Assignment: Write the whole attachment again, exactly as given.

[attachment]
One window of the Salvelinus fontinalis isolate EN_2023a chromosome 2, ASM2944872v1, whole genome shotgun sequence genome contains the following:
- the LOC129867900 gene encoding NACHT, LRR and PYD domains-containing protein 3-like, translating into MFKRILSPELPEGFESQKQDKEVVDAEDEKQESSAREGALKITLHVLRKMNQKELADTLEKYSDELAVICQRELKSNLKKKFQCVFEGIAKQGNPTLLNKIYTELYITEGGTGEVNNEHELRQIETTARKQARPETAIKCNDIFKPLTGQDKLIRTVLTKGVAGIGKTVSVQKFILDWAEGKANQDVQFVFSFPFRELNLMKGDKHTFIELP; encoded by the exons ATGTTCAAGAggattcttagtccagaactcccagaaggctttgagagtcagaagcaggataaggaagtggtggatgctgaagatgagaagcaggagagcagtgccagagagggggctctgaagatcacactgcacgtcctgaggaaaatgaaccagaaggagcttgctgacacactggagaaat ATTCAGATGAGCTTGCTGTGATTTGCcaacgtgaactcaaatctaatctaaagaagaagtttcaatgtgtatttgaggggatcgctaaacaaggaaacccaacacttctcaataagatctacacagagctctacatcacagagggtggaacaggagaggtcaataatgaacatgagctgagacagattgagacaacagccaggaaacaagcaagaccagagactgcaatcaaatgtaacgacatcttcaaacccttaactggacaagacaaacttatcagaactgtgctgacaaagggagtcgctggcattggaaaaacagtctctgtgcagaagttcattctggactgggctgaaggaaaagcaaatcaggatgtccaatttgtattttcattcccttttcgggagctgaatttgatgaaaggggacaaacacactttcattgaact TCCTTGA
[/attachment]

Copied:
One window of the Salvelinus fontinalis isolate EN_2023a chromosome 2, ASM2944872v1, whole genome shotgun sequence genome contains the following:
- the LOC129867900 gene encoding NACHT, LRR and PYD domains-containing protein 3-like, translating into MFKRILSPELPEGFESQKQDKEVVDAEDEKQESSAREGALKITLHVLRKMNQKELADTLEKYSDELAVICQRELKSNLKKKFQCVFEGIAKQGNPTLLNKIYTELYITEGGTGEVNNEHELRQIETTARKQARPETAIKCNDIFKPLTGQDKLIRTVLTKGVAGIGKTVSVQKFILDWAEGKANQDVQFVFSFPFRELNLMKGDKHTFIELP; encoded by the exons ATGTTCAAGAggattcttagtccagaactcccagaaggctttgagagtcagaagcaggataaggaagtggtggatgctgaagatgagaagcaggagagcagtgccagagagggggctctgaagatcacactgcacgtcctgaggaaaatgaaccagaaggagcttgctgacacactggagaaat ATTCAGATGAGCTTGCTGTGATTTGCcaacgtgaactcaaatctaatctaaagaagaagtttcaatgtgtatttgaggggatcgctaaacaaggaaacccaacacttctcaataagatctacacagagctctacatcacagagggtggaacaggagaggtcaataatgaacatgagctgagacagattgagacaacagccaggaaacaagcaagaccagagactgcaatcaaatgtaacgacatcttcaaacccttaactggacaagacaaacttatcagaactgtgctgacaaagggagtcgctggcattggaaaaacagtctctgtgcagaagttcattctggactgggctgaaggaaaagcaaatcaggatgtccaatttgtattttcattcccttttcgggagctgaatttgatgaaaggggacaaacacactttcattgaact TCCTTGA